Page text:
You’ve doubtless at some point in your career had someone walk up to you and say “I’ve got good news, and I’ve got some bad news.” Well, there was good news – and some not-so-good news about plan designs and participant behaviors in a recent industry survey.
According to T. Rowe Price’s 10th Annual Reference Point Benchmarking Report, which was based on the experience of 636 plans from the large-market, full-service recordkeeping of T. Rowe Price Retirement Plan Services, there was – well, both good and bad news.
The good news is that, when it comes to automatic enrollment default rates, the “norm” would appear to be more than the 3% embodied as a starting point in the Pension Protection Act of 2006 (and several decades of experience prior to that).
At least among plans recordkept by T. Rowe Price, nearly a third (32.4%) of the responding plans now use a 6% default deferral rate, narrowly outpacing the 31.9% who rely on the traditional 3%. Moreover the survey found that nearly two-thirds of plans have set or increased their default to something in excess of 3%. That matched the findings of the Plan Sponsor Council of America’s (PSCA) 60th Annual Survey of Profit Sharing and 401(k) Plans.
The bad news? An astounding one-third (33.9%) of those eligible to contribute – didn’t. And that’s up from 31.8% a year ago (and 31.2% the year before that).
More good news – at least in terms of expanded participant choice – was that responding plans were more likely to offer a Roth option in 2017 – a full two-thirds of the responding plans now provide that feature (once again matching the findings of PSCA's 60th Annual Survey of Profit Sharing and 401(k) Plans) – though the takeup rate among participants overall remained modest. That said, the overall percentage of participants making Roth contributions rose to a 10-year high (6.9%).
On the negative side, there does, however appear to be something of a generation gap emerging. While nearly every age group saw increases in the percentage of participants making Roth contributions, the 30–39 age range experienced the largest increase, with nearly one-in-ten (9.4%) making a Roth contribution. Those aged 20-29 weren’t far behind; 8.6% went with Roth.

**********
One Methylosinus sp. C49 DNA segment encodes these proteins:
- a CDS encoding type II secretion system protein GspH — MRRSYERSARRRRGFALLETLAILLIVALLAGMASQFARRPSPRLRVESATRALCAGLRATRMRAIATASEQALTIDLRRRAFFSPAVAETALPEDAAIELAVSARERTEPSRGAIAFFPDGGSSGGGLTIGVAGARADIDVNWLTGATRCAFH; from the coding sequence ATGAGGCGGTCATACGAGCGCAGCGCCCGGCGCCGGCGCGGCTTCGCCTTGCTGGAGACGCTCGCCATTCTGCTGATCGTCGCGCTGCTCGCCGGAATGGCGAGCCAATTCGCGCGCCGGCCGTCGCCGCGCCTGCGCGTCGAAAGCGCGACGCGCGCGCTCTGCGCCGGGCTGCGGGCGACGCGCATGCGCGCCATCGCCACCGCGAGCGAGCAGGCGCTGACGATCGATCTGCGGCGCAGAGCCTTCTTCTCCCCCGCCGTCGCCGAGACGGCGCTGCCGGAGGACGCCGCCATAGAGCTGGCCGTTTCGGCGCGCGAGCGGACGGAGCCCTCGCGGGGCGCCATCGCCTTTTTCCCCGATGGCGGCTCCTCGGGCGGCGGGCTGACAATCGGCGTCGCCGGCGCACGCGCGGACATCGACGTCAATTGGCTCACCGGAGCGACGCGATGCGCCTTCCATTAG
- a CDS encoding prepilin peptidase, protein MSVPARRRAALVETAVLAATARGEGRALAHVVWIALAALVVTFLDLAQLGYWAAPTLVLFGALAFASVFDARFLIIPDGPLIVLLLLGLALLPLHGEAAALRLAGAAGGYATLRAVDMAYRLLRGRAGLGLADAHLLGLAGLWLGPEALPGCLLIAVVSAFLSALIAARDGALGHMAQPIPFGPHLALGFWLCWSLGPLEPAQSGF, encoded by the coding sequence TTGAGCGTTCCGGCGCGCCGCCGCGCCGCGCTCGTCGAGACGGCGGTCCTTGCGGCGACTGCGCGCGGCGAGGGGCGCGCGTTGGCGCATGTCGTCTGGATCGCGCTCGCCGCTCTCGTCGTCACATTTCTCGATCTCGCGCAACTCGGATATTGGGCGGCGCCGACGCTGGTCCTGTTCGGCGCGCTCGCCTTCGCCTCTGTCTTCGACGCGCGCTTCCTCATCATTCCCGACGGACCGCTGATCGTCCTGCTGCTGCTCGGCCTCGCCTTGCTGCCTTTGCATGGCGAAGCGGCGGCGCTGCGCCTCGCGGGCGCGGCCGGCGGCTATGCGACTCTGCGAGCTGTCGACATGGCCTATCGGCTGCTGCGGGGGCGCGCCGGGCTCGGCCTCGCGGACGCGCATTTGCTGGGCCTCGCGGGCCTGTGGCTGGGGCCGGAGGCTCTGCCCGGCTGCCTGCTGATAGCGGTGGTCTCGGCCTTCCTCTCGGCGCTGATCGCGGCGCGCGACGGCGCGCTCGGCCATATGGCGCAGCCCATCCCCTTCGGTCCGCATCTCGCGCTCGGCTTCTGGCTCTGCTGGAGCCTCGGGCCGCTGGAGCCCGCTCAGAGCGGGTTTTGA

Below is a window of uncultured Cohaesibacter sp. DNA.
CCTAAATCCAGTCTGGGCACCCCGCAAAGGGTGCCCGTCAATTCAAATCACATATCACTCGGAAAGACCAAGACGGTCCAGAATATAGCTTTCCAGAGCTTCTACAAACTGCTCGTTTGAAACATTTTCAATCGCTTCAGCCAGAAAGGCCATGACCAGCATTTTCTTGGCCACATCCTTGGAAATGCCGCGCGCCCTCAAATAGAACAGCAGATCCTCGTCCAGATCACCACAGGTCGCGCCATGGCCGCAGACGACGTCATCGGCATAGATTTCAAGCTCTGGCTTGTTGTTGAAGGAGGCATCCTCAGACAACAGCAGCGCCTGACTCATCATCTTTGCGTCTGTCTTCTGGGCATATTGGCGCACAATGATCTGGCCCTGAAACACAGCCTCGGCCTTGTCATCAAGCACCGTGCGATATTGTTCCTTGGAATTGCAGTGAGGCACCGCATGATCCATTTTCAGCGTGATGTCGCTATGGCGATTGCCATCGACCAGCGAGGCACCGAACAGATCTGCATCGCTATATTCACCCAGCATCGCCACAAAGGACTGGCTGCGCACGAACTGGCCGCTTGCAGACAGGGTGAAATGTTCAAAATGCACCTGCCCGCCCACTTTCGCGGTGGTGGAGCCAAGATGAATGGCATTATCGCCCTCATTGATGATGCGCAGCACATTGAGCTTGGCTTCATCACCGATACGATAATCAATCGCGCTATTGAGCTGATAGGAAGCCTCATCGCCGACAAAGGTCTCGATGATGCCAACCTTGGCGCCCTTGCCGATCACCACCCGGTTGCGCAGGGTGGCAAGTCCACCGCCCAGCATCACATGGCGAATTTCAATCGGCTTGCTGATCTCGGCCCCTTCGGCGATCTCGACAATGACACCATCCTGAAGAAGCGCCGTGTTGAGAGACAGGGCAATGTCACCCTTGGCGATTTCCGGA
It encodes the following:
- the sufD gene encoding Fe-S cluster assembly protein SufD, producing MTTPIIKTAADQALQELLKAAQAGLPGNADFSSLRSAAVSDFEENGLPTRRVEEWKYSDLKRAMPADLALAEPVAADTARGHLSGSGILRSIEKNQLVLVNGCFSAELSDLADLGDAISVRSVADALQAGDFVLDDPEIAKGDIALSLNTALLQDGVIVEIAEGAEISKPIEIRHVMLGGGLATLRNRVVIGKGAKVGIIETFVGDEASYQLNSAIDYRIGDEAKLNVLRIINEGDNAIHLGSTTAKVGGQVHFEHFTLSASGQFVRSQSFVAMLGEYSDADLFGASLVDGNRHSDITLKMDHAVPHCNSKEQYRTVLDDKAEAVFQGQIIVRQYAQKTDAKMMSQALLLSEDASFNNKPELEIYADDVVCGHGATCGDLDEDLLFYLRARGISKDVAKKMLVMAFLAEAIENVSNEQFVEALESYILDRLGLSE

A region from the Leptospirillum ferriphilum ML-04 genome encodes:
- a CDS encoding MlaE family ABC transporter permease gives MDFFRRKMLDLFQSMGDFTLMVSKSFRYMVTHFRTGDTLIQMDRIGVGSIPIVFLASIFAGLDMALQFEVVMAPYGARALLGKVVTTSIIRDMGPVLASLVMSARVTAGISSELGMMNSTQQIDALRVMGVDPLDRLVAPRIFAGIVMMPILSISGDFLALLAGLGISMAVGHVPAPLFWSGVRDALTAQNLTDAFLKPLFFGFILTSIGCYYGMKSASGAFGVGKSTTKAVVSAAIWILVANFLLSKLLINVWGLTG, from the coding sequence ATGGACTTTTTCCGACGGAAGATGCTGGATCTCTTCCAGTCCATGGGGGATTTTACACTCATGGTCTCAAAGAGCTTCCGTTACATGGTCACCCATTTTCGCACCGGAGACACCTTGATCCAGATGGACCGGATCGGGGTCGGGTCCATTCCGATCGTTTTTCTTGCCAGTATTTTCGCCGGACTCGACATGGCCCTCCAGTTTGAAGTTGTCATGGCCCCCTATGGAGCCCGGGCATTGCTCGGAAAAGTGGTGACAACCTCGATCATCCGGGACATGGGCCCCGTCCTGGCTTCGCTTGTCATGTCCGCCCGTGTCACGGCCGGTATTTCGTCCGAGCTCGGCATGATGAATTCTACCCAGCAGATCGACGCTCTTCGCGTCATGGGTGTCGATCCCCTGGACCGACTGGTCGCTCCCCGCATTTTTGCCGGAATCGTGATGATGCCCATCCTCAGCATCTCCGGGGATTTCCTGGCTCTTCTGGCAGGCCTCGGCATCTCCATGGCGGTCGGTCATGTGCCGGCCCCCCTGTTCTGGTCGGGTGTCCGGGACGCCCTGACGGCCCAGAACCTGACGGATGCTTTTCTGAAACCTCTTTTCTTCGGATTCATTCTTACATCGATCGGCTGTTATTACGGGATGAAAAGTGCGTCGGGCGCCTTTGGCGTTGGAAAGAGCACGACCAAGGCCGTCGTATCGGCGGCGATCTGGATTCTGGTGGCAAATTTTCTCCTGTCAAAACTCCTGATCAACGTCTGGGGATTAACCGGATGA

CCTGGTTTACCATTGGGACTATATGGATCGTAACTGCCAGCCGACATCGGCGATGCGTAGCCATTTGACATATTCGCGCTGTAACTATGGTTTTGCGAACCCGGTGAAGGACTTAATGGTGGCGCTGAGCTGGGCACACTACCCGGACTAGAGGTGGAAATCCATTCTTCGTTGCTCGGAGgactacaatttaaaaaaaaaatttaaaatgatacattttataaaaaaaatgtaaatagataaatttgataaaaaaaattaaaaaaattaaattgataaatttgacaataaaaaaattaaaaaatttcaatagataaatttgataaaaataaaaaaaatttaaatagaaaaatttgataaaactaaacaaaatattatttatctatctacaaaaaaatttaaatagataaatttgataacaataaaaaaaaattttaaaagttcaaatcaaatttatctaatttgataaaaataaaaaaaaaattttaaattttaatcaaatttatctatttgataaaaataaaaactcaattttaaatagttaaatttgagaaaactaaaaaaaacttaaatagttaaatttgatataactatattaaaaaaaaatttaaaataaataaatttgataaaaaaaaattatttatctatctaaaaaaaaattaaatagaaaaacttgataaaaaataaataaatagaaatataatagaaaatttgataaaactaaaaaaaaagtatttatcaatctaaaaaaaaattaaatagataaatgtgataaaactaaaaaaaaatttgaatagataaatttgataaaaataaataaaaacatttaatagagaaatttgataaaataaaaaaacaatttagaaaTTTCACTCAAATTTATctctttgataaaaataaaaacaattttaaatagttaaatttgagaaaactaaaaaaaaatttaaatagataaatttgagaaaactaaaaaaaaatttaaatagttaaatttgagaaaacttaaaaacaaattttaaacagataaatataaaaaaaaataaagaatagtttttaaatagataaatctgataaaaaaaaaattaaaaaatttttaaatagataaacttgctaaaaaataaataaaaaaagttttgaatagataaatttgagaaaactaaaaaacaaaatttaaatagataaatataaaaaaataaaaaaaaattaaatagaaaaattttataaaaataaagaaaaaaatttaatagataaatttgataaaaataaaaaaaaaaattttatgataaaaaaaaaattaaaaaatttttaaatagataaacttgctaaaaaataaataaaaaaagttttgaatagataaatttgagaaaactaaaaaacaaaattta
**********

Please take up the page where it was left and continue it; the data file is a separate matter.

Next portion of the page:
More good news – certainly in terms of better, and more regularly reviewed, asset allocations was that nearly every responding plan (94%) offered target-date products in 2017, and more than four-in-ten (41%) of total assets under management were invested in TDFs – making it the dominant asset class. That wasn’t the case across the board; in plans with less than 1,000 participants and less than $5 million in assets – less likely to embrace automatic enrollment and its attendant defaults – TDFs weren’t #1. But they were #2.
More significantly, though about three-quarters of participants under 30 were invested in TDFs (also more likely to be defaulted), and just over half (56.7%) of those aged 30-39 were – but – and at a point where glide paths arguably begin to diverge – only about a third (37.8%) of those aged 60-64 were in TDFs.
Unclear on the Concept
On the other hand, more than one-in-five (22%) of participants have only a partial balance invested in target-date funds. That’s right – apparently deciding not to put all their eggs in one basket…even though that’s what it’s designed for. Oh, and it’s been that way since at least 2013, according to the T. Rowe Price data.
The good news? Over three-quarters of participants aged 40-69 took a direct rollover rather than a cash-out in 2017. And direct rollover rates remained at 81% last year, matching a 10-year high for that stat.
On the other hand, nearly half (47%) of those aged 20-29 cashed out.
On at least a modestly good note, loan usage decreased in 2017 (albeit it’s still at 23.4% in the T. Rowe Price Survey, a bit higher than other industry reports), and the number of participants with multiple loans declined (to 15.6%). The percentage of Millennial participants with outstanding loans also decreased.
But the bad news is that the percentage of participants over age 50 with outstanding loans increased by an average 2.2%.
Catching Up Catching On
The good news is that the percentage of eligible participants making catch-up contributions hit a 10-year high in 2017. About one-in-eight (12.2%) took advantage in 2017, compared with 10% in 2008. More than 15% of those aged 65-69 did so in 2017, as did 14% of those aged 60-64.
So – arguably we’ve got good news – and some bad news. Or, said another way, some things to celebrate and build on, and some to work on.
On the subject of good news and bad news – and what your preference for one over the other says about you, check out: https://www.psychologytoday.com/us/blog/ulterior-motives/201406/why-hearing-good-news-or-bad-news-first-really-matters